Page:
In deepening rift, China orders last Indian journalist in country to leave

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The last Indian journalist in China has been asked to leave, as Beijing and New Delhi eject each other’s reporters in a tit-for-tat row deepening a rift between the Asian economic powerhouses.

Chinese authorities have instructed the Press Trust of Indiareporter to leave the country this month, according to a personfamiliar with the matter. His departure will wipe India’s media presence from the world’s second largest economy at a moment of deteriorating ties.

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Indian media outlets had four reporters based in China earlier this year. The Hindustan Times reporter left over the weekend, while two Indian journalists from public broadcaster Prasar Bharati and The Hindu newspaper were denied visa renewals in China in April.

China has gone from having 14 journalists in India in 2020 to just a single reporter, Chinese Foreign Ministry spokesman Wang Wenbin told reporters at a regular press briefing in Beijing on Monday.

“At present, India still has not approved a visa extension of the only remaining Chinese journalist in India,” Wang said. “We hope that India will meet China halfway and continue to issue visas for
journalists and remove unreasonable restrictions.”

India’s foreign ministry did not reply to a request for comment.

Earlier this month, it said in a statement that Chinese reporters had been operating in the South Asian country without any difficulty, but this was not the case for Indian journalists in China. Both countries were in touch over the issue, it added.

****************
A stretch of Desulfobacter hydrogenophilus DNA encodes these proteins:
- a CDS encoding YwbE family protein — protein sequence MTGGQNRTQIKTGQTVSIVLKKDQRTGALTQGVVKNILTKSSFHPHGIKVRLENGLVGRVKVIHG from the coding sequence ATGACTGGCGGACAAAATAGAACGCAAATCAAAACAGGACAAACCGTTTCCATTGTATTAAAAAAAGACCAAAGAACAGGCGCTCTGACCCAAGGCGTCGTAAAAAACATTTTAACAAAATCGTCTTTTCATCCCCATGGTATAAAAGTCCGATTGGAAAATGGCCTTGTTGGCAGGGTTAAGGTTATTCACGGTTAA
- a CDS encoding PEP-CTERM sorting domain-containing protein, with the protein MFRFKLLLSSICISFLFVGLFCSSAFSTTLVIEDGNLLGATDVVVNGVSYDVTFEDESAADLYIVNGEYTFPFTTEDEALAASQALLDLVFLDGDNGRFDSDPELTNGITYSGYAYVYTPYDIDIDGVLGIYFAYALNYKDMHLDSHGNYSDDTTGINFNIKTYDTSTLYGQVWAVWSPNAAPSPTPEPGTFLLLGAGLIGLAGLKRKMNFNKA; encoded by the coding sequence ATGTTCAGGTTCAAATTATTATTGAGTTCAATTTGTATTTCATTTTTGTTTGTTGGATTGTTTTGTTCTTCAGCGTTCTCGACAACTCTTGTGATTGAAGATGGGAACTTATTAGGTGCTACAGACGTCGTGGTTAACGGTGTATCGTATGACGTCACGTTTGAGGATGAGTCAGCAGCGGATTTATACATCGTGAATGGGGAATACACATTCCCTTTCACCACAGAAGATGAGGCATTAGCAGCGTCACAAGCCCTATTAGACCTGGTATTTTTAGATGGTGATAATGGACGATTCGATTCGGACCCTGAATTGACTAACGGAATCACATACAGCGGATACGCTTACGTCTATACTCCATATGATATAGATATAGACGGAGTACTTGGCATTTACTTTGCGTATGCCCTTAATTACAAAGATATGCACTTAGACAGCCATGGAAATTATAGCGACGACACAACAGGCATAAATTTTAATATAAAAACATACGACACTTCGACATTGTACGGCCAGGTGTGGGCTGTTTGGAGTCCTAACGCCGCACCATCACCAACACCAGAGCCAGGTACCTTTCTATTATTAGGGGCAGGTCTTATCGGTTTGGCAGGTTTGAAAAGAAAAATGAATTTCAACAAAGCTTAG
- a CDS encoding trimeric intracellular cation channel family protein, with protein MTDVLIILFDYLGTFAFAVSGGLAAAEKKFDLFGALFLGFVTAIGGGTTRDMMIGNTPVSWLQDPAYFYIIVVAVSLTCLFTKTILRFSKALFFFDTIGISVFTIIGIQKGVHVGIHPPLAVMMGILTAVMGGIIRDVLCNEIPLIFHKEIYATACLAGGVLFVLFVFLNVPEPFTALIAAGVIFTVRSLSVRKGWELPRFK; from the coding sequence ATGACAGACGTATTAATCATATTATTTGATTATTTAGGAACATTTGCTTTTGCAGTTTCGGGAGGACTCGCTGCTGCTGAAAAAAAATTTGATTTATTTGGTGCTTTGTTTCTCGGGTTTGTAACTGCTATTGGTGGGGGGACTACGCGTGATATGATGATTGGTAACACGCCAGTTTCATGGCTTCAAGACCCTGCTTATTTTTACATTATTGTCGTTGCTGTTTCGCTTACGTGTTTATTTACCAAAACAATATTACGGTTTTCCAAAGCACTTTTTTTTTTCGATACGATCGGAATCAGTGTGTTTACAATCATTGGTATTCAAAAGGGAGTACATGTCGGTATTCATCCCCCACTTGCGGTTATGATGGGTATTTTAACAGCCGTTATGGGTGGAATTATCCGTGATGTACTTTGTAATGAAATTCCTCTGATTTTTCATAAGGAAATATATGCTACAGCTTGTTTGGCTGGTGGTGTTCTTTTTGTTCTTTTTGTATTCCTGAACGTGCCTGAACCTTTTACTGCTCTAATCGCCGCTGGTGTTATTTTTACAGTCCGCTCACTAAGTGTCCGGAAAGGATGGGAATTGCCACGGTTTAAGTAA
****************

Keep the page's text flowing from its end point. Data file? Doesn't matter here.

Relations between Beijing and New Delhi have been tense since a deadly brawl on their shared Himalayan frontier in 2020. China has sought to keep that dispute separate from the overall relation-ship and focus on trade and economic ties, but India has said relations cannot go back to normal until the border issue is resolved.

The visa rejections come as India hosts the Group of Twenty and the Chinese-founded Shanghai Cooperation Dialogue meetings this year. Xi is expected to attend the G20 leaders summit in
September as China looks to build its diplomatic and political presence globally.

Indian officials familiar with the matter, who asked not to be identified due to the sensitivity of the situation, said the visa spat began a few months ago over Indian journalists hiring assistants in China to help with reporting. Beijing imposed measures limiting employment to three individuals at a time who must come from a pool provided by the Chinese authorities, they said. India doesn’t have a cap on hiring.

China dates the row back even further. Wang said on Monday that India started to issue short-term visas to Chinese journalists in 2020, making it difficult for the reporters to obtain residence
permits and banks accounts.

China and the US have also been in a years-long dispute over journalist visas. After the Trump administration designated a handful of Chinese media companies as “foreign missions and put caps on the number of Chinese journalists in the country,” Beijing responded by revoking press credentials for reporters at US media companies.

In 2020, two Australian journalists based in China fled the country as diplomatic tensions worsened between the two nations. The two men were initially banned from leaving and spent five days under consular protection until Australian diplomats could negoti-ate their departure. That year, Beijing accused Canberra of raiding the homes of Chinese state-media staff and seizing their property.

Read more: India, China spar over issue of facilitating journalists

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